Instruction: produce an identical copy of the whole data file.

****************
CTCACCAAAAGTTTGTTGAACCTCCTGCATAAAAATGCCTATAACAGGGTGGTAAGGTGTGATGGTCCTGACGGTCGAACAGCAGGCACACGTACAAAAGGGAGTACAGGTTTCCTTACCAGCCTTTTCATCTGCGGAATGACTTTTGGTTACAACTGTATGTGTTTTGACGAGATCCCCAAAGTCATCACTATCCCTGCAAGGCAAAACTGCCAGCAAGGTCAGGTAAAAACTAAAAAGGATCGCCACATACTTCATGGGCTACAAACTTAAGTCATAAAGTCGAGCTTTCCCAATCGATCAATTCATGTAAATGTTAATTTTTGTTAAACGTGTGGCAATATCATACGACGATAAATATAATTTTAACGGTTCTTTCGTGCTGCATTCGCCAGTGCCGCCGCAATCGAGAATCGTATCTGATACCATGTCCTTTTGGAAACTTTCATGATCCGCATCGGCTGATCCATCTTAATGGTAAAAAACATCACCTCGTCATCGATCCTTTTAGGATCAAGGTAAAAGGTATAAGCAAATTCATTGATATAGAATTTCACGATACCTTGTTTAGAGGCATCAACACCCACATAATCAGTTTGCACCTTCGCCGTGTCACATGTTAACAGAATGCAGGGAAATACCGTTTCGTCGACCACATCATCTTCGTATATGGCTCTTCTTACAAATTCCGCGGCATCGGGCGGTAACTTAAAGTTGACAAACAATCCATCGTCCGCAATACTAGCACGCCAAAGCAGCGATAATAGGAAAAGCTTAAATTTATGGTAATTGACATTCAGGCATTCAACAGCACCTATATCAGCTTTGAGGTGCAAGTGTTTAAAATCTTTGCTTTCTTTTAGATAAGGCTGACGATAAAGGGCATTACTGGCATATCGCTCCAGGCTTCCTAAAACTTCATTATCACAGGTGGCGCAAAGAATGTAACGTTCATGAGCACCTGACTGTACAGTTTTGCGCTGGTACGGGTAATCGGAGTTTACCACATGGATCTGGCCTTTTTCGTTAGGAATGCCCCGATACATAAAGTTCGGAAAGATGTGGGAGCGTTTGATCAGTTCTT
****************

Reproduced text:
CTCACCAAAAGTTTGTTGAACCTCCTGCATAAAAATGCCTATAACAGGGTGGTAAGGTGTGATGGTCCTGACGGTCGAACAGCAGGCACACGTACAAAAGGGAGTACAGGTTTCCTTACCAGCCTTTTCATCTGCGGAATGACTTTTGGTTACAACTGTATGTGTTTTGACGAGATCCCCAAAGTCATCACTATCCCTGCAAGGCAAAACTGCCAGCAAGGTCAGGTAAAAACTAAAAAGGATCGCCACATACTTCATGGGCTACAAACTTAAGTCATAAAGTCGAGCTTTCCCAATCGATCAATTCATGTAAATGTTAATTTTTGTTAAACGTGTGGCAATATCATACGACGATAAATATAATTTTAACGGTTCTTTCGTGCTGCATTCGCCAGTGCCGCCGCAATCGAGAATCGTATCTGATACCATGTCCTTTTGGAAACTTTCATGATCCGCATCGGCTGATCCATCTTAATGGTAAAAAACATCACCTCGTCATCGATCCTTTTAGGATCAAGGTAAAAGGTATAAGCAAATTCATTGATATAGAATTTCACGATACCTTGTTTAGAGGCATCAACACCCACATAATCAGTTTGCACCTTCGCCGTGTCACATGTTAACAGAATGCAGGGAAATACCGTTTCGTCGACCACATCATCTTCGTATATGGCTCTTCTTACAAATTCCGCGGCATCGGGCGGTAACTTAAAGTTGACAAACAATCCATCGTCCGCAATACTAGCACGCCAAAGCAGCGATAATAGGAAAAGCTTAAATTTATGGTAATTGACATTCAGGCATTCAACAGCACCTATATCAGCTTTGAGGTGCAAGTGTTTAAAATCTTTGCTTTCTTTTAGATAAGGCTGACGATAAAGGGCATTACTGGCATATCGCTCCAGGCTTCCTAAAACTTCATTATCACAGGTGGCGCAAAGAATGTAACGTTCATGAGCACCTGACTGTACAGTTTTGCGCTGGTACGGGTAATCGGAGTTTACCACATGGATCTGGCCTTTTTCGTTAGGAATGCCCCGATACATAAAGTTCGGAAAGATGTGGGAGCGTTTGATCAGTTCTT